Were-the-Millers-BannerRawson Marshall Thurber’s We’re the Millers begins with a montage of notorious YouTube clips, such as ‘double rainbow’ and ‘naked guy running into a glass door’ (you know the one). Though evidently intended as a means of warming up the audience, it just comes across as being too contrived, forcing the audience to laugh from the offset in such an obvious way, which screams of saying “This is a comedy film, look at some funny stuff. Now laugh!’ But we didn’t. And sadly, we didn’t laugh much after that point either.

We delve into the hapless livelihood of veteran drug dealer David (Jason Sudeikis), entering in to middle age without any family or responsibility. However when his apartment is robbed and he can’t pay back his supplier Brad Gurdlinger (Ed Helms), he reluctantly agrees to run an errand for the eccentric millionaire to collect a vast amount of weed from Mexico and bring it back over the border. In order to make the task somewhat more achievable, David manages to persuade fellow delinquents and neighbours in need of quick cash, Rose (Jennifer Aniston), Kenny (Will Poulter) and Casey (Emma Roberts) to pretend to be his family, as they embark on an adventure that, unsurprisingly, doesn’t ever quite go to plan.

The general premise to We’re the Millers offers the opportunity for much comedy value, as our characters all sub-consciously adopt typical family traits. Although they are all desperate to get this ‘job’ done as quickly as possible, David and Rose start behaving like a real married couple and treating the other two as their actual children. Unfortunately this is a joke that is effectively stretched out for an hour and 45 minutes.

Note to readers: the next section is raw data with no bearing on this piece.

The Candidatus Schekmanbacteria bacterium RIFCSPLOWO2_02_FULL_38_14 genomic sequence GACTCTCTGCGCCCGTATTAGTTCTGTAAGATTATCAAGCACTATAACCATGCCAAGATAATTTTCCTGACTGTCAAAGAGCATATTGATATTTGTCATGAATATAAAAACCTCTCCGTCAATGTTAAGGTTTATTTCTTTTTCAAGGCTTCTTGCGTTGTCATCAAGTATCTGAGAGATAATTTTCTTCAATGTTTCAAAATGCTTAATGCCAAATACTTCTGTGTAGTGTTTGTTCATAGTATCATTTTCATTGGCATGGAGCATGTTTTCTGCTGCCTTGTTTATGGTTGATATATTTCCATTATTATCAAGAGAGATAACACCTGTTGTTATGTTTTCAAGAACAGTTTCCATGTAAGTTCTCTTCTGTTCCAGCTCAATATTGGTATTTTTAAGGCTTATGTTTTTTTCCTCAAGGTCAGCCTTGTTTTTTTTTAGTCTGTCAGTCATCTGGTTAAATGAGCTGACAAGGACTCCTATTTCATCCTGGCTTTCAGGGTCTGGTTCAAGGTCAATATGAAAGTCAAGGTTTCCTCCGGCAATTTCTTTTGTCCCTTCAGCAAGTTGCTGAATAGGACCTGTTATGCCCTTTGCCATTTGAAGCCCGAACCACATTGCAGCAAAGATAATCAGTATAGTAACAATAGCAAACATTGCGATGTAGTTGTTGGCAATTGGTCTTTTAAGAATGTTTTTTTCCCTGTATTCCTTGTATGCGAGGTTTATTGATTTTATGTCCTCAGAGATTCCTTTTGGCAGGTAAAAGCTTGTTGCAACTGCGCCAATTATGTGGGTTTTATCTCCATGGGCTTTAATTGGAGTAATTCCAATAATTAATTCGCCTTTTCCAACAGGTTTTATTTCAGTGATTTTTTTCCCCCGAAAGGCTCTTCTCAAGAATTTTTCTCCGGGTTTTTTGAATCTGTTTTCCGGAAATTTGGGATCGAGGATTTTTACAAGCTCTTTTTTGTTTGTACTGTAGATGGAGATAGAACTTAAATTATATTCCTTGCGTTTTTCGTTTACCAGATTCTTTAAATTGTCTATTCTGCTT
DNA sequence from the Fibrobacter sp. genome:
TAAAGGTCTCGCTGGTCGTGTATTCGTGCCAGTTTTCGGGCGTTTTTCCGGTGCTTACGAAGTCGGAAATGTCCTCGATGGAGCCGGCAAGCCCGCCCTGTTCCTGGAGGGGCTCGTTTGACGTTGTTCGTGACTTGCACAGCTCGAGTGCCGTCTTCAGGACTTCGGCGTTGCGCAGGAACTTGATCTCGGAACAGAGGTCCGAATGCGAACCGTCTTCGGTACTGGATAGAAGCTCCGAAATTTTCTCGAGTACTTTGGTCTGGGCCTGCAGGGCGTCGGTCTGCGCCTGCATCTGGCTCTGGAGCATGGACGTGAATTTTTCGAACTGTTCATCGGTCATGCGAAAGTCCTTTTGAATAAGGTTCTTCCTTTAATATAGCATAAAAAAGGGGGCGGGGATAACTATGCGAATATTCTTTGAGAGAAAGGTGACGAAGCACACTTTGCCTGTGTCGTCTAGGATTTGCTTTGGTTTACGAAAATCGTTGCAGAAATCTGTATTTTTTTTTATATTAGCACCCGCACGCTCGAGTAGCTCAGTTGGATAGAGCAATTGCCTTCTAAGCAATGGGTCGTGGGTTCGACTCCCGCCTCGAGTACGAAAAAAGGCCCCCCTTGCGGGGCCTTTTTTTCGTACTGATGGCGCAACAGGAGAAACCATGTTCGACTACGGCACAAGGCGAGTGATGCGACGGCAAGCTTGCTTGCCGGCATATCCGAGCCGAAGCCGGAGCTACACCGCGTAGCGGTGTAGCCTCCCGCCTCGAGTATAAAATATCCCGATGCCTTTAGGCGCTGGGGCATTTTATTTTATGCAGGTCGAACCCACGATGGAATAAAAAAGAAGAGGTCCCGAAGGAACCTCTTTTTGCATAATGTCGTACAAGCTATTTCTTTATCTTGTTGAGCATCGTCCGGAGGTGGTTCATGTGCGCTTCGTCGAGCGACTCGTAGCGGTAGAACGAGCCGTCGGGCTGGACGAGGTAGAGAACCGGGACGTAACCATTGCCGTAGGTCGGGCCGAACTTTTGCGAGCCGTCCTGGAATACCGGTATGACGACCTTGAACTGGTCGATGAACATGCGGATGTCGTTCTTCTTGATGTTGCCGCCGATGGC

Nonetheless, there is a fun, disaster-comedy feel to the feature, with a farcical edge that takes our protagonists on a journey that faces various complications along the way. It’s typical of the genre in the way the task at hand appears entirely feasible and straightforward, before, naturally, things get way out of hand. It’s this very element that keeps the comedy alive as we wonder quite what escapade they will land themselves in next to further damage their chances of coming out of this deal triumphantly. However regrettably, the initial intensity of the border sequence comes far too early on into our story, as this is a moment we could have built up towards more gradually to heighten the tension and suspense of the scene.

There is the occasional memorable moment, with Sudeikis standing out, displaying a strong balance between humour and tenderness, and supplying the picture with that natural comedic quality it needs. Kudos to our resident Brit too, as Poulter can be seen kissing Jennifer Aniston in his big Hollywood debut. He may as well pack it all in now and call it a day. Sadly the supporting actors, consisting of Nick Offerman, Kathryn Hahn and Molly C. Quinn, play characters who haven’t been particularly well-crafted, and are very trite, offering little to the film. They’re in it too often as well, not allowing much space for other potentially humorous characters to get involved.

Though complete with a handful of funny and touching moments, ultimately We’re the Millers is too predictable a film, falling into conventional archetypes, with a finale you could foresee around a quarter of an hour into proceedings. Sometimes indulging in a harmless – if unoriginal – comedy is exactly what you’re in the mood for, but to be honest, a little more risk and innovation would have been welcomed on this particular occasion.